Iowa heads into another offseason with work to do and a few questions to answer. Cook’s future is chief among them. The team’s leading scorer (14.5) and rebounder (7.6) tested the NBA waters a year ago only to make a last-second decision to return. He’s certainly going to try that again. As is junior guard Isaiah Moss.

Sophomore center Luka Garza said he had not yet thought about it, but the feedback from pro scouts costs nothing to college players, so it’s possible he and even Wieskamp might want to take a look.

The Hawkeyes are set to get back three players who redshirted this season — junior forward Cordell Pemsl, sophomore forward Jack Nunge and freshman guard CJ Fredrick.

Coach Fran McCaffery, who will be heading into his 10th season, was already anticipating those “additions” to his roster.

“He’s playing the best basketball of his career. He’s been dominant in practice,” McCaffery said of the 6-foot-11, 250-pound Nunge. “CJ Fredrick is terrific. Gives us a quick, penetrating scoring guard who can play both spots.

“We’ve got size. We’ve got depth. We’ve got experience. That’s what you need in this league. We’ve also put together probably the toughest schedule we’ve ever played in the history of Iowa basketball next year. And that was by design.”

The Hawkeyes also have two four-star recruits on board in 6-8 forward Patrick McCaffery (Fran’s middle son) and 6-foot point guard Joe Touissant, who draws praise for his quickness and is expected to bring some New York City toughness to the roster.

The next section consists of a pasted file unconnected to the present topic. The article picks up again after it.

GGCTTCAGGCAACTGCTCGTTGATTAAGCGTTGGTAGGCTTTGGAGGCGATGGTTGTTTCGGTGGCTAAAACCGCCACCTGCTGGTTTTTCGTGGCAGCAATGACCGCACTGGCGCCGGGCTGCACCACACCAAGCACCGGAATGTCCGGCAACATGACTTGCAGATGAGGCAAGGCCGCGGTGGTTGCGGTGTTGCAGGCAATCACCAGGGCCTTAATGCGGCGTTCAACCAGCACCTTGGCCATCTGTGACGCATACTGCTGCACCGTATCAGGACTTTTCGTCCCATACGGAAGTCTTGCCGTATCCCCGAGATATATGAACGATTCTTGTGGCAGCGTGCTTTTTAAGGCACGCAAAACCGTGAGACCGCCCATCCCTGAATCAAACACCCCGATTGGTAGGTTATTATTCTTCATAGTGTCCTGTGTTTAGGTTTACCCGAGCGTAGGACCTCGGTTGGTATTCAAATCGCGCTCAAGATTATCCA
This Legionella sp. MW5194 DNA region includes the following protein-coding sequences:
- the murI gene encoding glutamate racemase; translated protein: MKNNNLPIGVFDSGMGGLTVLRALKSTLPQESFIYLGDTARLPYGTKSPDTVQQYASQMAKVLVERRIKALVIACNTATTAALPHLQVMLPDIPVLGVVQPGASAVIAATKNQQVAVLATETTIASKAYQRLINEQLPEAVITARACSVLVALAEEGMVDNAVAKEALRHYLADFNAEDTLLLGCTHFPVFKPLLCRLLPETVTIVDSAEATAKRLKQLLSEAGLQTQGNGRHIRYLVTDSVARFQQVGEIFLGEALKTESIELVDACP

Another question looming this spring and summer will be the nature of the Hawkeye workouts. Iowa players threw themselves into last season’s work with vigor, on the court and in the weight room. That showed up in an 11-0 non-conference record, the first perfect mark in 32 seasons. But there also was a regular season-ending four-game losing streak that knocked them from the national rankings and down to a 10 seed for the NCAA Tournament.

“This will make us evaluate what we’re doing,” assistant coach Sherman Dillard said after the Hawkeyes were flattened by Michigan in the quarterfinals of the Big Ten Tournament. “Did we push it too hard during the offseason? It has been a long season. But you can always have hindsight. I’m pleased with where we are, not completely satisfied. There’s more to be done.”

Iowa certainly seemed refreshed once the NCAA Tournament rolled around. The Hawkeyes put together one of their best performances of the year to topple seventh-seeded Cincinnati 79-72 on Friday. They played out of their minds to push Tennessee to overtime.

Baer will leave a void beyond his 6.7 points and 4.6 rebounds. Hawkeye players went out of their way Sunday to talk about how much the one-time walk-on from Bettendorf has meant to them.

“I couldn’t get too many words out without crying,” Cook said when asked if he’d spoken to Baer yet in the immediate aftermath of Sunday’s loss.

Garza said Baer will be gone but not forgotten.

“We’re going to use what he brought to this team as motivation and how he inspired us,” Garza said.

“We’ll push ourselves to the next level.”